With Grand Tour, Hammond, Clarkson and May show there’s still life in the old dogs yet
Let’s face it, it’s rare that TV programmes live up to the hype, especially ones featuring three post middle-age blokes talking about cars. But while I thought Top Gear (TG) was getting a bit stale and boring, Grand Tour (GT) – which aired or at least appeared on Amazon Prime on Friday – seems to have rejuvenated Clarkson, Hammond and May.
Maybe they are just sticking two fingers up to the BBC which had no choice in choosing not to renew the Top Gear contract after Clarkson’s fracas with Top Gear producer, Oisin Tymon. Certainly in the opening studio sequences they played up to the fact that May has been fired from just about everything he had ever done and that Hammond’s record at keeping jobs isn’t that much better, all of which was to make the point that Clarkson wasn’t (technically) fired from the BBC.
In a sense, this made the three of them seem much more real and vulnerable. There was a camaraderie among them that’s always been there, but somehow seemed much stronger, like this time it mattered much more. That they have a point to prove.
They all knew their roles on the show – Clarkson the pompous, overblown buffoon, Hammond the over-eager school boy and May the bumbling, thoughtful one. And they played them out to perfection.
There was a light heartedness, comic theme running throughout the show too although at times the jokes did wear a bit thin, especially after the ‘death’ of the first guest – did we really need them to pretend another two reserve guests ‘died’ to get the joke? And similarly the pretend fight with the Americans in the audience over which nation has the best airforce also got a bit dull.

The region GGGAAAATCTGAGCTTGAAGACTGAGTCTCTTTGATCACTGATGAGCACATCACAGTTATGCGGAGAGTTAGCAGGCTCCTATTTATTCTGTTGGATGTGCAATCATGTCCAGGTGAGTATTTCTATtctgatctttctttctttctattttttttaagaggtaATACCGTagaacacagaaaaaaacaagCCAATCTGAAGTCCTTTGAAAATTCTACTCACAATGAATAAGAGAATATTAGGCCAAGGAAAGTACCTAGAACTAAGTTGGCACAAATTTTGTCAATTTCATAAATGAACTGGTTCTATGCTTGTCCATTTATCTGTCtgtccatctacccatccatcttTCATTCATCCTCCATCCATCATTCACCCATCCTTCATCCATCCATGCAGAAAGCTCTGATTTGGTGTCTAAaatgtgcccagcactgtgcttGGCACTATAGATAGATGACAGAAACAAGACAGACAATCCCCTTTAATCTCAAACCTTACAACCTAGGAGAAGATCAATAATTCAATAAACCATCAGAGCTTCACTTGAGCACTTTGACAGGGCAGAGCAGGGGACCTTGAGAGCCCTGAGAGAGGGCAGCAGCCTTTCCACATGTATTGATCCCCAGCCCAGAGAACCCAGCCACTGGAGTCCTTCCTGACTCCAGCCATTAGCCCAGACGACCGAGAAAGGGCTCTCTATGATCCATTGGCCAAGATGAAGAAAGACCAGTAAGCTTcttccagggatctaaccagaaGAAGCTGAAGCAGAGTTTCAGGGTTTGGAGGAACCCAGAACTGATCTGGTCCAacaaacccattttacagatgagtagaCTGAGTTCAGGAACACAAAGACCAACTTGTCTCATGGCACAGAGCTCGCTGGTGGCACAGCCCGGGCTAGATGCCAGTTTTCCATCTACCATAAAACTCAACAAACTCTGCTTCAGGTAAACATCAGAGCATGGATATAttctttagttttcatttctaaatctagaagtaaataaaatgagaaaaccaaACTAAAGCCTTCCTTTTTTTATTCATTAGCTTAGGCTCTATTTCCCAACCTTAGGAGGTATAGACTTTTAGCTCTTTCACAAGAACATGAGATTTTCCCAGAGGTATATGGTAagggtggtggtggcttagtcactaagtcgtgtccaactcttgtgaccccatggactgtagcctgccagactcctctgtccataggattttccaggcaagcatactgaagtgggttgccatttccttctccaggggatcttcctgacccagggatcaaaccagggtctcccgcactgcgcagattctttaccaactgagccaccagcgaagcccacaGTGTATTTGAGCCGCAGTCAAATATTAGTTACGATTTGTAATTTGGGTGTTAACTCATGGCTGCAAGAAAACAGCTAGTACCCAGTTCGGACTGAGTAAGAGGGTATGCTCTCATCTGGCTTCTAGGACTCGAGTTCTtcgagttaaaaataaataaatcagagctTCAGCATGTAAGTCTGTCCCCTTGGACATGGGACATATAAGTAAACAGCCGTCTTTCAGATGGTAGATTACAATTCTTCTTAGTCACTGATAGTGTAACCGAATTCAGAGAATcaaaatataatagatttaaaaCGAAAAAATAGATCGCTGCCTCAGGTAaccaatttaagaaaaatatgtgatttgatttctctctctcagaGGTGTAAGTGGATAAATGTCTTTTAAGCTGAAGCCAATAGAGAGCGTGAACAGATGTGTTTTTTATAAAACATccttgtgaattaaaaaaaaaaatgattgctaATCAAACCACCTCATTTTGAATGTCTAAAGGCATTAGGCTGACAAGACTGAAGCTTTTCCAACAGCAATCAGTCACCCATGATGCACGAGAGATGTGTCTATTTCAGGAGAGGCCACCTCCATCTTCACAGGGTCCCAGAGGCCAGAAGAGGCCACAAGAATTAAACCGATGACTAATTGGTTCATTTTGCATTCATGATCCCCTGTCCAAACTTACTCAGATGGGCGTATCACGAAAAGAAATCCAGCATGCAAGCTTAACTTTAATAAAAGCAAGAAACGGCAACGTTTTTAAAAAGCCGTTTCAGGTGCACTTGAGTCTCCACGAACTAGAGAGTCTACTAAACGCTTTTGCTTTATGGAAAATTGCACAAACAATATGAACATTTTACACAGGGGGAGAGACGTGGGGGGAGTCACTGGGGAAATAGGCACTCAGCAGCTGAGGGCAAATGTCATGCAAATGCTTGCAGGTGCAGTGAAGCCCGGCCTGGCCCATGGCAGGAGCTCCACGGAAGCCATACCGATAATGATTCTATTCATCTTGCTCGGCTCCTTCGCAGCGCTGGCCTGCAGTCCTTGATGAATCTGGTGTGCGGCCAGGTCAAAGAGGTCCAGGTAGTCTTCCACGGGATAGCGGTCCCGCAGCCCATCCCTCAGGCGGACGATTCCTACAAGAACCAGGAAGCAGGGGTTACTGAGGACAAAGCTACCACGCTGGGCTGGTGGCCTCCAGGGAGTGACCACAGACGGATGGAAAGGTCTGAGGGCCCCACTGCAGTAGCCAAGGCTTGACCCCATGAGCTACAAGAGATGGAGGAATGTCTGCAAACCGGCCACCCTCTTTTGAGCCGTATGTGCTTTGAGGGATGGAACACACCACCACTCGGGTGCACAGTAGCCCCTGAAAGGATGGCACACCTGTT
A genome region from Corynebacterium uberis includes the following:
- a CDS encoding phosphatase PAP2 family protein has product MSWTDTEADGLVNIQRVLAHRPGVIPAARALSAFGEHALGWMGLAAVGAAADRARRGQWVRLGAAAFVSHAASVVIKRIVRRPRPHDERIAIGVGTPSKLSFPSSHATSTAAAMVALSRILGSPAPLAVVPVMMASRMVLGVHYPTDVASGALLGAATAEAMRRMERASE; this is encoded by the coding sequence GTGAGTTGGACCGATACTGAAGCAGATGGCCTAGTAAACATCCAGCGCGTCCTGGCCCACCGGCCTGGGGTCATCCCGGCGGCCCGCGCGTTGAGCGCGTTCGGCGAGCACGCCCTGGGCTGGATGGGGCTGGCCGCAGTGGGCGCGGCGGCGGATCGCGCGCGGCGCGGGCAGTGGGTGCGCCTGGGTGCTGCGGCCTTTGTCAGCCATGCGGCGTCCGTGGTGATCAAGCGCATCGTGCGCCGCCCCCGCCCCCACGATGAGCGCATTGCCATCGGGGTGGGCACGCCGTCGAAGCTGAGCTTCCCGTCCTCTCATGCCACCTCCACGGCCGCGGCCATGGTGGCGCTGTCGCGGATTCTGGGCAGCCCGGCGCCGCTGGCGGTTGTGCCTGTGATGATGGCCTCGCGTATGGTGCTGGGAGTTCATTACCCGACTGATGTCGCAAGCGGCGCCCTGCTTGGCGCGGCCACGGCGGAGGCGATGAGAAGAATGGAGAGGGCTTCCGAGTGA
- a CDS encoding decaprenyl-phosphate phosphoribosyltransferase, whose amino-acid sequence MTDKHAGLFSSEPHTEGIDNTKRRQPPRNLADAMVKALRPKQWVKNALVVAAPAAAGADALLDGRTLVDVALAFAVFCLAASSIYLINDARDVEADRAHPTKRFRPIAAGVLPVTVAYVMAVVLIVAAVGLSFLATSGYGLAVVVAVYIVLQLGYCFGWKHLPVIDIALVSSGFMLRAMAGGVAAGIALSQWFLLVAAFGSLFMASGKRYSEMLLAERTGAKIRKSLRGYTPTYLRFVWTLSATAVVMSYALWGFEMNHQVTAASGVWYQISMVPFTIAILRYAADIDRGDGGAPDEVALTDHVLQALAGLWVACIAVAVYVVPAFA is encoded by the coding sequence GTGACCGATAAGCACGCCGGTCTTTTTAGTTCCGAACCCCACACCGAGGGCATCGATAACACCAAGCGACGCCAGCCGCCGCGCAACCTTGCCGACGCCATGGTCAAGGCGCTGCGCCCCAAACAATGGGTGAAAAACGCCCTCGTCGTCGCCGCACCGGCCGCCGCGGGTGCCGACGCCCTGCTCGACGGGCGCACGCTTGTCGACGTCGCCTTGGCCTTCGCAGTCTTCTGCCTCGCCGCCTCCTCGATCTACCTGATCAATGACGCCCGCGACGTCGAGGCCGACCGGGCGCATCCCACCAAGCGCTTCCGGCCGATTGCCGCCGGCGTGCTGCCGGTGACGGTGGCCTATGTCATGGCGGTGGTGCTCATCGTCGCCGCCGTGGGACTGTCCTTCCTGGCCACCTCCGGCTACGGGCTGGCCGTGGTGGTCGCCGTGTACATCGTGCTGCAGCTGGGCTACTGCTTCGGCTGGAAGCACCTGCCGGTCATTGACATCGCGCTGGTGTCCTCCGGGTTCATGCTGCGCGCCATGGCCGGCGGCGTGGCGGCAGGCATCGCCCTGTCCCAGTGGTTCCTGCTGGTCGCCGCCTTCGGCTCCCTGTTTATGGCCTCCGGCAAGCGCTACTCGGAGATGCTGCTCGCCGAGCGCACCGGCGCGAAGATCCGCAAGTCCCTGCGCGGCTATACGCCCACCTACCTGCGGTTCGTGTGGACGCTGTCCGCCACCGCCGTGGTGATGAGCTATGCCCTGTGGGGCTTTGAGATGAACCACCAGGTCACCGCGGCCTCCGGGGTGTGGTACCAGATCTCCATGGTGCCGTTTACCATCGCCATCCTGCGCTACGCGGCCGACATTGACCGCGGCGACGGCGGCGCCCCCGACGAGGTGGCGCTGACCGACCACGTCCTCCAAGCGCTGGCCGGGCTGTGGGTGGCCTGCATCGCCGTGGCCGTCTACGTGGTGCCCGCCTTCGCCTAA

That said, there were some genuinely funny moments including the ‘Eboladrome’, a new racing track circuit that looks like the shape of the Ebola virus, and some of the shows’ ‘stings’ – idents for new features – which were so laughably bad, they were good.
The premise of Grand Tour is of course that the three presenters pitch up in a different location for each show. For the first one it was California, USA while next week it’s off to Johannesburg in South Africa. It’s a clever ploy to get people in those countries involved directly in the show and no doubt drive Amazon sales in those territories too, but it does make for some exciting backdrops, especially the opening aerial shots of this first episode (called Holy Trinity) which were mind blowing in their expanse, as well as their expense.
Which brings us to the show’s production values. I don’t know that much about 4K technology (for a full technical explanation read this piece here in Forbes from my tech journalist friend John Archer), but I do know it looked truly spectacular. The opening sequences across the desert in California were breathtaking as were the shots of the high end hybrids (Ferrari, McLaren and Porsche) around the race circuit in the Algarve. In fact, in places, Grand Tour was truly cinematic with the super wide aspect ratio used to great effect.
Was this the best piece of TV ever? No of course not. In my opinion it was a little too long and a little self indulgent in places. But there’s no doubt that GT was much better than the BBC’s latest TG with Chris Evans, Matt Le Blanc and the rest and better than the last few series of Top Gear featuring Clarkson, Hammond and May too. It looked extraordinary, like the kind of TV programme you might expect from a cash-rich e-commerce company keen to break into the broadcasting arena.
And while the BBC which is funded by the licence payer may not be quaking in its boots, other commercial broadcasters like ITV should be more than a little bit worried about the new broadcasting, or more specifically video streaming, landscape.
The Grand Tour Official Trailer below: